There was a fee involved, sure, but I was still contracted for another two years as it was. He could’ve slammed the door on it real quick and said, ‘You’re not going anywhere.’

 

He didn’t. And that’s how I came to be here.

 

 

 

HOME

There are times when I really miss home. We have two kids now, George and Ivy, and they’re at such a beautiful age. I think about our family, how they don’t get to see them as much as if we were at home.

 

My family can be a bit disjointed,but I’m close to my brothers. They’ve got kids, too. I’ve got three nieces and three nephews. Whenever they get the chance to see my kids, they spoil them rotten.

 

My wife, Kirby, and I have had to rely on each other a lot out here. We met when we were about 19. It was a bit of whirlwind. We were on-and-off for a while but the best thing we ever did was making up. It brought us two beautiful kids.

 

We found the transition to Australia pretty easy. We saw it as a great opportunity. Canberra suited us down to the ground. It’s very family-oriented. When you’re living so far from home, family has to come first.

 

We married here. We had our kids here. We’ve made a real home for ourselves.

 

‘You’re a good young kid.  You’ve done great by the club. One way or another, we’ll try and make it happen.’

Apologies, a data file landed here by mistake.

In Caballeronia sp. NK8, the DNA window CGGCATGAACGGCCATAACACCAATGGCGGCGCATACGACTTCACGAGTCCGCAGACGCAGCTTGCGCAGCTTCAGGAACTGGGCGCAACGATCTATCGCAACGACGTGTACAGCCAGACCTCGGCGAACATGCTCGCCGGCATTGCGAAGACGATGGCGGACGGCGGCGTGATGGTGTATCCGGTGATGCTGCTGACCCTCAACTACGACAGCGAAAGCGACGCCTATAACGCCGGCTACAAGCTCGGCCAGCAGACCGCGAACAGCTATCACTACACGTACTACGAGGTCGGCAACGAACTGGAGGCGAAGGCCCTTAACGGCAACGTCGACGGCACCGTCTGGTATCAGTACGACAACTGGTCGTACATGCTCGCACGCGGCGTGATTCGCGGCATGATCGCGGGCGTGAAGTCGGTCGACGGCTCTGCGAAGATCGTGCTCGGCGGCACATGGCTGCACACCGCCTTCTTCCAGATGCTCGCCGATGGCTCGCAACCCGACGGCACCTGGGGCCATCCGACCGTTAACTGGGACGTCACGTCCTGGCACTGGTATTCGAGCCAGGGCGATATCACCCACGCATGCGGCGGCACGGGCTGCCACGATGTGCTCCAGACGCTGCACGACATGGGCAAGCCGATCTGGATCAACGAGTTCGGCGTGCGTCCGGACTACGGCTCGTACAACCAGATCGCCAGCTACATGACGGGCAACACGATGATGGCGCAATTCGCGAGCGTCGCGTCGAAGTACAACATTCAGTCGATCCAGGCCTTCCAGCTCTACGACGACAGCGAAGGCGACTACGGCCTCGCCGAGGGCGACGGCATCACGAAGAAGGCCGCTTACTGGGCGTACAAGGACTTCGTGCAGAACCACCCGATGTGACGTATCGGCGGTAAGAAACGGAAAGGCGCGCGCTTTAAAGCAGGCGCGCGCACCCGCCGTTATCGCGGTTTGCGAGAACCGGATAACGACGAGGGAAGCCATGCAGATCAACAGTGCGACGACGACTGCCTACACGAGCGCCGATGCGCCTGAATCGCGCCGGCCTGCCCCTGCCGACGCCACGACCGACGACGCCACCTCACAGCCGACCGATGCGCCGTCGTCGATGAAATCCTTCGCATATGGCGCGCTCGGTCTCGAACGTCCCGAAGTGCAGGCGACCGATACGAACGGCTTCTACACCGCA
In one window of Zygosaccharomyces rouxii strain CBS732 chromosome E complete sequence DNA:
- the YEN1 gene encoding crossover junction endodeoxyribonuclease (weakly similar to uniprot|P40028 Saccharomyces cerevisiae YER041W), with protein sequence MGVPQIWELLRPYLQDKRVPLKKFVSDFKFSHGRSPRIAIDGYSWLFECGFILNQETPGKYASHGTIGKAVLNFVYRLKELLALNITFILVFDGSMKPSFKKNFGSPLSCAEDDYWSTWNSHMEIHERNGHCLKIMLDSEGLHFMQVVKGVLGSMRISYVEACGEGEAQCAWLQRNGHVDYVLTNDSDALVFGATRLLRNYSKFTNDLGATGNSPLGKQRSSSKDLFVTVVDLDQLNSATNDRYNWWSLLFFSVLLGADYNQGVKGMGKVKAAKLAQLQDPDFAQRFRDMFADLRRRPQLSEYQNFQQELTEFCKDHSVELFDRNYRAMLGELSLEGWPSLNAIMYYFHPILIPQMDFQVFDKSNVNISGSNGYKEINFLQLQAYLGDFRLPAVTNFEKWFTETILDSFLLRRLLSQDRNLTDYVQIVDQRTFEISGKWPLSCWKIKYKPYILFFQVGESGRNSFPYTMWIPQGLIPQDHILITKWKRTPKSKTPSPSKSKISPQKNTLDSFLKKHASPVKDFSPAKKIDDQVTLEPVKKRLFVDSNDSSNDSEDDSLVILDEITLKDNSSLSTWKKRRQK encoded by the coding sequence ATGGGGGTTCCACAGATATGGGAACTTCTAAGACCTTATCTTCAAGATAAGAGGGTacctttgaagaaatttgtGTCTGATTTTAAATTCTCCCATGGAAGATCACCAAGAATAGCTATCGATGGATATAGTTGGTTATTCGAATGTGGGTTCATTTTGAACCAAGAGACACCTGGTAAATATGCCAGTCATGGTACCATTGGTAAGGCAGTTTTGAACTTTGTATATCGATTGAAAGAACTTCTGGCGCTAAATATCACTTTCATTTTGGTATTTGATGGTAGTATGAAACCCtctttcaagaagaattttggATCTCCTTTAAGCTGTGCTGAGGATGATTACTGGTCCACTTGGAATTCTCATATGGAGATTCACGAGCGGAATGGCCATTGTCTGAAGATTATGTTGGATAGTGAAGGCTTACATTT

My brother David with his wife Annette and the kids have been massive in helping us settle. They come from England every year, which isn’t cheap for six of them. It’s purely to spend time with us.

 

We rely on friends we’ve made here, people who we’ve met through the Raiders. They have all been brilliant but you know what it’s like. You don’t want to keep asking friends for favours time and time again. You feel like you’re bugging them. It’s different with family.

 

It has made us appreciate that we can pack up and go live anywhere in the world. We’re self-reliant.

 

All that said, what an adventure this has been. The Raiders, the NRL … it’s been more than I could’ve imagined. Representing England is the icing.

 

We’re going on four years here now. We’ve just signed a new, long-term contract with the Raiders. I love this club. The first few years were tough and I had to work hard to get to where I am. But I wouldn’t change any of it.

 

I’m grateful to everyone – even those I haven’t mentioned in this piece – who helped us get here. There can’t be many of us who dreamed a dream in Longhill and played it out in Canberra.